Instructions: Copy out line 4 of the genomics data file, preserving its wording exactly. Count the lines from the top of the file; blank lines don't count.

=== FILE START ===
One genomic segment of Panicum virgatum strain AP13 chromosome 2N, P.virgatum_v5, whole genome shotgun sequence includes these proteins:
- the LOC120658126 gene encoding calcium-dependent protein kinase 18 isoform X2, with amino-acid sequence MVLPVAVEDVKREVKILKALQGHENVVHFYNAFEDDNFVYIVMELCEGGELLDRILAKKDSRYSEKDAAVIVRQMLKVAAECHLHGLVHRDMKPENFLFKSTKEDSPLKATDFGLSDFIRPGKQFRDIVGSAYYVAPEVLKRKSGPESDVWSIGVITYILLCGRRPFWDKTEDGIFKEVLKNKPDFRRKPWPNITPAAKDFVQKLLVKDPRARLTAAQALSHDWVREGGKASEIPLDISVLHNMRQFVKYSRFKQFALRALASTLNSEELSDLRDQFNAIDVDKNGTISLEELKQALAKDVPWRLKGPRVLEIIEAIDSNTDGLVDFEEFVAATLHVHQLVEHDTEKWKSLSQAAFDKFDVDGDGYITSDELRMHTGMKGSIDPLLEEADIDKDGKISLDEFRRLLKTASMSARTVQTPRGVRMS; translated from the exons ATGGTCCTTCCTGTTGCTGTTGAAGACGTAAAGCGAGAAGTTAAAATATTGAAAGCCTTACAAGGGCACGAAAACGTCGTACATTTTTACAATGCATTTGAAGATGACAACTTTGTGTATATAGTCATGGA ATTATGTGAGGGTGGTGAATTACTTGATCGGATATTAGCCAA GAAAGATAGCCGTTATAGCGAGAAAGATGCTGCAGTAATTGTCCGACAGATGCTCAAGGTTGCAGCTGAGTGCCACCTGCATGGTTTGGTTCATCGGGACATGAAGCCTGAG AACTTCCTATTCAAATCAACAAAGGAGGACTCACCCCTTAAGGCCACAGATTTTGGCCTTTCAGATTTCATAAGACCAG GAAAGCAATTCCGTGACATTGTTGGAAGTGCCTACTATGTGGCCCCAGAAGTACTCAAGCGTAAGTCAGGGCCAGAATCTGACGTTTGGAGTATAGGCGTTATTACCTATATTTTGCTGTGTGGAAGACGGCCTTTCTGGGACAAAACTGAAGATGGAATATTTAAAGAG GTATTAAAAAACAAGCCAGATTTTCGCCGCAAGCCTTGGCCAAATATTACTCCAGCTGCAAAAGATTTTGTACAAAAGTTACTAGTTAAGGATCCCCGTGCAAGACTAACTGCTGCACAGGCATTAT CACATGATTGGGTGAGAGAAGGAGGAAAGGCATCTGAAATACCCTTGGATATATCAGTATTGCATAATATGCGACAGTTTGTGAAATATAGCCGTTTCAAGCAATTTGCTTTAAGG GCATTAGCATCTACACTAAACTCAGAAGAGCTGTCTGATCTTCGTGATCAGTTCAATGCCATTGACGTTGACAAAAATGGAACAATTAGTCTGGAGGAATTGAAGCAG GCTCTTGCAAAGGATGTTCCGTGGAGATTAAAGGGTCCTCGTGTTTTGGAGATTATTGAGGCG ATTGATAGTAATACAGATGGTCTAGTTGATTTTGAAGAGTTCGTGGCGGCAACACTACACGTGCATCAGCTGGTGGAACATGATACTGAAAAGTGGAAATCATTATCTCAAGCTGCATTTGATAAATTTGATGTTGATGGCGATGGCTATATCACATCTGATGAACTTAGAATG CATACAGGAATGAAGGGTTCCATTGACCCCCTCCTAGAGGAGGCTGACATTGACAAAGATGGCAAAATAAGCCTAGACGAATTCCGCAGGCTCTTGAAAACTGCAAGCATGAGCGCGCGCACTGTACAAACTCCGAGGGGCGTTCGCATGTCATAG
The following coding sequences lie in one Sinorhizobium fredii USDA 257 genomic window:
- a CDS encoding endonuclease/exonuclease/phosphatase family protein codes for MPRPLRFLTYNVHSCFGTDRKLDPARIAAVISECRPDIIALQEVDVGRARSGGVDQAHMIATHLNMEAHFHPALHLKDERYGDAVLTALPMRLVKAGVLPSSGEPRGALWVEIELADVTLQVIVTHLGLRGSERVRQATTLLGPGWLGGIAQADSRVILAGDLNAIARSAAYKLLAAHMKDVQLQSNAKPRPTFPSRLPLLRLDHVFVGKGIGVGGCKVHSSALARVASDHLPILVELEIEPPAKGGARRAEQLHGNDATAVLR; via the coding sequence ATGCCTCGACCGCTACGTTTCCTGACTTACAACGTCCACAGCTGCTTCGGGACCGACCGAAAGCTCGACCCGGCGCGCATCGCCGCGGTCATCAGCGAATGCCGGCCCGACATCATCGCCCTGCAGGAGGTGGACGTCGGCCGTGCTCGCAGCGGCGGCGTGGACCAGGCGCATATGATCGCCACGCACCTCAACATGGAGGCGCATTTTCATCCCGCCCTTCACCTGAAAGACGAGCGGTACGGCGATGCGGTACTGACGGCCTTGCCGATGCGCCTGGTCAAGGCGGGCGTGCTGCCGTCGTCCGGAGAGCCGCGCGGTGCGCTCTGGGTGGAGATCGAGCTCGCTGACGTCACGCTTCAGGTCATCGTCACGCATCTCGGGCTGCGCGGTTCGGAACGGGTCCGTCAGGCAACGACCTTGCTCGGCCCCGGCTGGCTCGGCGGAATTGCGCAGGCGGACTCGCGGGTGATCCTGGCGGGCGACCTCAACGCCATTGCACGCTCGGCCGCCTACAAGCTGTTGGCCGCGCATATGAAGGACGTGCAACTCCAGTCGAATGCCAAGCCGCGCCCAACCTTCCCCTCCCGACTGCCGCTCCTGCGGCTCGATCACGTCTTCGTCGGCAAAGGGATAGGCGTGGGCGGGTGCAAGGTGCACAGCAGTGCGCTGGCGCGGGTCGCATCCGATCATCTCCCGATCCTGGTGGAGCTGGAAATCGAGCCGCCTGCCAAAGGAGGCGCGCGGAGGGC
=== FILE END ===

- a CDS encoding endonuclease/exonuclease/phosphatase family protein codes for MPRPLRFLTYNVHSCFGTDRKLDPARIAAVISECRPDIIALQEVDVGRARSGGVDQAHMIATHLNMEAHFHPALHLKDERYGDAVLTALPMRLVKAGVLPSSGEPRGALWVEIELADVTLQVIVTHLGLRGSERVRQATTLLGPGWLGGIAQADSRVILAGDLNAIARSAAYKLLAAHMKDVQLQSNAKPRPTFPSRLPLLRLDHVFVGKGIGVGGCKVHSSALARVASDHLPILVELEIEPPAKGGARRAEQLHGNDATAVLR; via the coding sequence ATGCCTCGACCGCTACGTTTCCTGACTTACAACGTCCACAGCTGCTTCGGGACCGACCGAAAGCTCGACCCGGCGCGCATCGCCGCGGTCATCAGCGAATGCCGGCCCGACATCATCGCCCTGCAGGAGGTGGACGTCGGCCGTGCTCGCAGCGGCGGCGTGGACCAGGCGCATATGATCGCCACGCACCTCAACATGGAGGCGCATTTTCATCCCGCCCTTCACCTGAAAGACGAGCGGTACGGCGATGCGGTACTGACGGCCTTGCCGATGCGCCTGGTCAAGGCGGGCGTGCTGCCGTCGTCCGGAGAGCCGCGCGGTGCGCTCTGGGTGGAGATCGAGCTCGCTGACGTCACGCTTCAGGTCATCGTCACGCATCTCGGGCTGCGCGGTTCGGAACGGGTCCGTCAGGCAACGACCTTGCTCGGCCCCGGCTGGCTCGGCGGAATTGCGCAGGCGGACTCGCGGGTGATCCTGGCGGGCGACCTCAACGCCATTGCACGCTCGGCCGCCTACAAGCTGTTGGCCGCGCATATGAAGGACGTGCAACTCCAGTCGAATGCCAAGCCGCGCCCAACCTTCCCCTCCCGACTGCCGCTCCTGCGGCTCGATCACGTCTTCGTCGGCAAAGGGATAGGCGTGGGCGGGTGCAAGGTGCACAGCAGTGCGCTGGCGCGGGTCGCATCCGATCATCTCCCGATCCTGGTGGAGCTGGAAATCGAGCCGCCTGCCAAAGGAGGCGCGCGGAGGGC